Whether lighting is harsh, gentle, glaring, or diffused; whether it is cold; whether it comes straight at us like a spotlight or from the side, behind, above, or below - it plays perhaps the greatest role in determining the mood of a 3D rendering.
All light - whether it's frontlight, sidelight, backlight, or diffused light - imparts a color cast onto the subject, depending on the time of day. Morning light is warmer than midday light, and late afternoon light (shortly before sunset) is even warmer still, wheres diffused light can at times be "blue".
What is meant by frontlight?
It's light that hits the front of your subject, as if your camera were a giant spotlight bathing everything in front of it in light.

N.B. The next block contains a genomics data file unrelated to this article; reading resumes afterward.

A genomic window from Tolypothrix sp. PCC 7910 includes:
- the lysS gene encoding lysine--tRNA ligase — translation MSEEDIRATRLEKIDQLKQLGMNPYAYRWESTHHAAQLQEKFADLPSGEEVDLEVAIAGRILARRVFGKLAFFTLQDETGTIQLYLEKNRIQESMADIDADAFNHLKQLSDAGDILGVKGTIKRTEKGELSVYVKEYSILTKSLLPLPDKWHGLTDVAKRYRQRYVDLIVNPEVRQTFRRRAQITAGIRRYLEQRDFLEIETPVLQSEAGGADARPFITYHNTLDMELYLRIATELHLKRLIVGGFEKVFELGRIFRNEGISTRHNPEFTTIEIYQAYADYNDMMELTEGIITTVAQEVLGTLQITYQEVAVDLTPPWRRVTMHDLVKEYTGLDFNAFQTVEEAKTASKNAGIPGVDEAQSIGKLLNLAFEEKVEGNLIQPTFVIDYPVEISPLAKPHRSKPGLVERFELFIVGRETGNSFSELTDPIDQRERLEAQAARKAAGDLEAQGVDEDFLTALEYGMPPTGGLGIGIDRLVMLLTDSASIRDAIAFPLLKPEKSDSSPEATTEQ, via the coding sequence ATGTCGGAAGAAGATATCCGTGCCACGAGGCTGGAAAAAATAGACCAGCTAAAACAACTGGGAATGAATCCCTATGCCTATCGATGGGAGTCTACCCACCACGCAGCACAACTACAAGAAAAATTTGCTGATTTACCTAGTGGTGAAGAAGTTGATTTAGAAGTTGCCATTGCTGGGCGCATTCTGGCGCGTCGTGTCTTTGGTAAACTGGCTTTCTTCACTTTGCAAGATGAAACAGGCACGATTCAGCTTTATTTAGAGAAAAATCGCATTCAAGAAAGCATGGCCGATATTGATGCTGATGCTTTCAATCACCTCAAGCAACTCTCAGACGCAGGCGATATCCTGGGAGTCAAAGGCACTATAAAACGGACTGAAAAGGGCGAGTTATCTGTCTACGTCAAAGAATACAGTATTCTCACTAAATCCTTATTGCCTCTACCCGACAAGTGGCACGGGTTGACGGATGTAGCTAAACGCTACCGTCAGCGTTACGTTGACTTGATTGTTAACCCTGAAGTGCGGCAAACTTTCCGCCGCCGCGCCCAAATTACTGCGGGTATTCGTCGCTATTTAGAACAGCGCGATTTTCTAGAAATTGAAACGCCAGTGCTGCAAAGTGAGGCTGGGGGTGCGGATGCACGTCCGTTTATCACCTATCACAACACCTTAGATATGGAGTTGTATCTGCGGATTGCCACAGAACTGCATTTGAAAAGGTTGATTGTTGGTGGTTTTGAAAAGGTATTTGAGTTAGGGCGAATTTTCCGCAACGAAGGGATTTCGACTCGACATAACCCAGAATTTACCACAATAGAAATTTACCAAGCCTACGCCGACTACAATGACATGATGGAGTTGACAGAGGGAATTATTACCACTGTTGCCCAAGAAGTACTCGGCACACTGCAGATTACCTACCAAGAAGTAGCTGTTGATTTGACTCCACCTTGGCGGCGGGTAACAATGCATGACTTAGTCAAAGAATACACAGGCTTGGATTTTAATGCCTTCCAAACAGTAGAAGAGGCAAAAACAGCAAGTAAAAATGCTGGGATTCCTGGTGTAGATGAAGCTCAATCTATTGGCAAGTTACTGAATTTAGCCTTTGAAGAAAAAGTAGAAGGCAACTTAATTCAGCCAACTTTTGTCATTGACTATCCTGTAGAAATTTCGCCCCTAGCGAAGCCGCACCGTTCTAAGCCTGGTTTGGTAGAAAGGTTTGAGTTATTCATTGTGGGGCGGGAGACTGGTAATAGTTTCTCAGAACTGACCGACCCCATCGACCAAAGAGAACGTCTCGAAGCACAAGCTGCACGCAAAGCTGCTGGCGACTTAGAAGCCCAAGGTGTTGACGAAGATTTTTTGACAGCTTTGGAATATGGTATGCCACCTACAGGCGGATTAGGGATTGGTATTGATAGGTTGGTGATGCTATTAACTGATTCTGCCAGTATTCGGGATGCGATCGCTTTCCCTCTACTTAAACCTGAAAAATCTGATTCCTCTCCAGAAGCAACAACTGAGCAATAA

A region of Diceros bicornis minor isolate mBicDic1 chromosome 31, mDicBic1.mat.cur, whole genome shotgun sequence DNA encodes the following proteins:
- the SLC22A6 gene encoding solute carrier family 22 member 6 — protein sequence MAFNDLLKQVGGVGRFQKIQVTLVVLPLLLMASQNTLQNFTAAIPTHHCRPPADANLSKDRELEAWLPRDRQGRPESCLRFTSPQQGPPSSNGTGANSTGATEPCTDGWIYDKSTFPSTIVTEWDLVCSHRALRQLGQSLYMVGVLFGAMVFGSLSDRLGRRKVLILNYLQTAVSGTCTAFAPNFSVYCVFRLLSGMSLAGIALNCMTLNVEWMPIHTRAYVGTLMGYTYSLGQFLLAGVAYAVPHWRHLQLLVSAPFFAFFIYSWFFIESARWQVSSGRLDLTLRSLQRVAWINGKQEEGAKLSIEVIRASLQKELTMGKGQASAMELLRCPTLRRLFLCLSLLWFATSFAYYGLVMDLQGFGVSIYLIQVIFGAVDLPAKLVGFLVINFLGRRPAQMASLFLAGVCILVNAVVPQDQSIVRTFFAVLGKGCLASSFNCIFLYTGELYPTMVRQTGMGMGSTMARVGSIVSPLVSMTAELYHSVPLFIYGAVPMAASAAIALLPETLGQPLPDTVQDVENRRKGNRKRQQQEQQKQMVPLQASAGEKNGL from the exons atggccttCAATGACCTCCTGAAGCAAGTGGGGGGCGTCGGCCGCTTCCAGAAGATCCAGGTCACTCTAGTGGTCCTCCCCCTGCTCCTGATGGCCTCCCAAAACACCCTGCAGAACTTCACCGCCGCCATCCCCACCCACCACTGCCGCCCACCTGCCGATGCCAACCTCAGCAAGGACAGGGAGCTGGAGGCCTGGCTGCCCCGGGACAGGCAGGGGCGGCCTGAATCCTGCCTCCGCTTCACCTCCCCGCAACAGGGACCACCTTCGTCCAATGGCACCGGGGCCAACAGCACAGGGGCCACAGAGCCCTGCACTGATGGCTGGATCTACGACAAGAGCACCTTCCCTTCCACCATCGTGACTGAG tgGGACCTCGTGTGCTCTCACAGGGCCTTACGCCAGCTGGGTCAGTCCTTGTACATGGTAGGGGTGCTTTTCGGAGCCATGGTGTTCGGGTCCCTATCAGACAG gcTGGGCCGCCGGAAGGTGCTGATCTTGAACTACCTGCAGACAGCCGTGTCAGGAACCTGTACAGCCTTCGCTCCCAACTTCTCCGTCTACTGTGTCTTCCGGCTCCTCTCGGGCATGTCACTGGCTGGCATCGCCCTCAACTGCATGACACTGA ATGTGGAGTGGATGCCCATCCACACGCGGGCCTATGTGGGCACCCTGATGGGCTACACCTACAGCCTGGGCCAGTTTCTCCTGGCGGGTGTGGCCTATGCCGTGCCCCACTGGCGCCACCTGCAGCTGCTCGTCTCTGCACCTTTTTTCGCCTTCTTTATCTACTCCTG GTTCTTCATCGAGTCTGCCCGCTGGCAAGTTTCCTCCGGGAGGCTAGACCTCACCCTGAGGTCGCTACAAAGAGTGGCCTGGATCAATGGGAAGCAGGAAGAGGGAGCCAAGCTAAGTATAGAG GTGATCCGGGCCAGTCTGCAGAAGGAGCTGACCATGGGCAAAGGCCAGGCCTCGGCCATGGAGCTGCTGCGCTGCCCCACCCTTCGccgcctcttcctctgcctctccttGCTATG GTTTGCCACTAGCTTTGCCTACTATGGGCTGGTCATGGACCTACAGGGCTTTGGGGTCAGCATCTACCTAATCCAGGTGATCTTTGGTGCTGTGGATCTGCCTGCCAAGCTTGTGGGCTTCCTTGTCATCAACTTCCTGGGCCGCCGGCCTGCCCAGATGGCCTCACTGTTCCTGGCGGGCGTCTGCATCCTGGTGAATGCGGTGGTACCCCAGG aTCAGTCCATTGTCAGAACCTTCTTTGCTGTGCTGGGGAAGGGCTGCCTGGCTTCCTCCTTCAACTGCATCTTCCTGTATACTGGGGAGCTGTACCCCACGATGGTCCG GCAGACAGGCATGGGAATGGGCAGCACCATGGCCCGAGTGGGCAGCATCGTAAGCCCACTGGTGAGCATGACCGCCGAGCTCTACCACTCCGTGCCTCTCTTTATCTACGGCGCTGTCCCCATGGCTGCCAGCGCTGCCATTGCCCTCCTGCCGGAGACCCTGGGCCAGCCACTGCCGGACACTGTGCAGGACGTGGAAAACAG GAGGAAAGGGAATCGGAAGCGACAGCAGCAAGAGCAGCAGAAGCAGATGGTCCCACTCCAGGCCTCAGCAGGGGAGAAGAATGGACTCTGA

Sidelight hits one side of a subject, illuminating only part of it leaving the other parts in "darkness". The subject takes on a three-dimensional quality due to the illusion of depth created by the contrast between light and dark. As a result, sidelight is often considered the most dramatic type of lighting.
It is backlighting (when the light hits the back of your subject) that renders so many subjects in silhouettes. Backlighting will always find you reaching for your sunglasses or, at least, shading your eyes. Why? Because to render backlight, you must be facing the sun itself.
Unlike sidelight, which conceals the subject in partial darkness, backlighitng can cloak the entire subject in total darkness. The resulting silhouetted shape - whether it's a tree, your building, or a person - is devoid of all detail.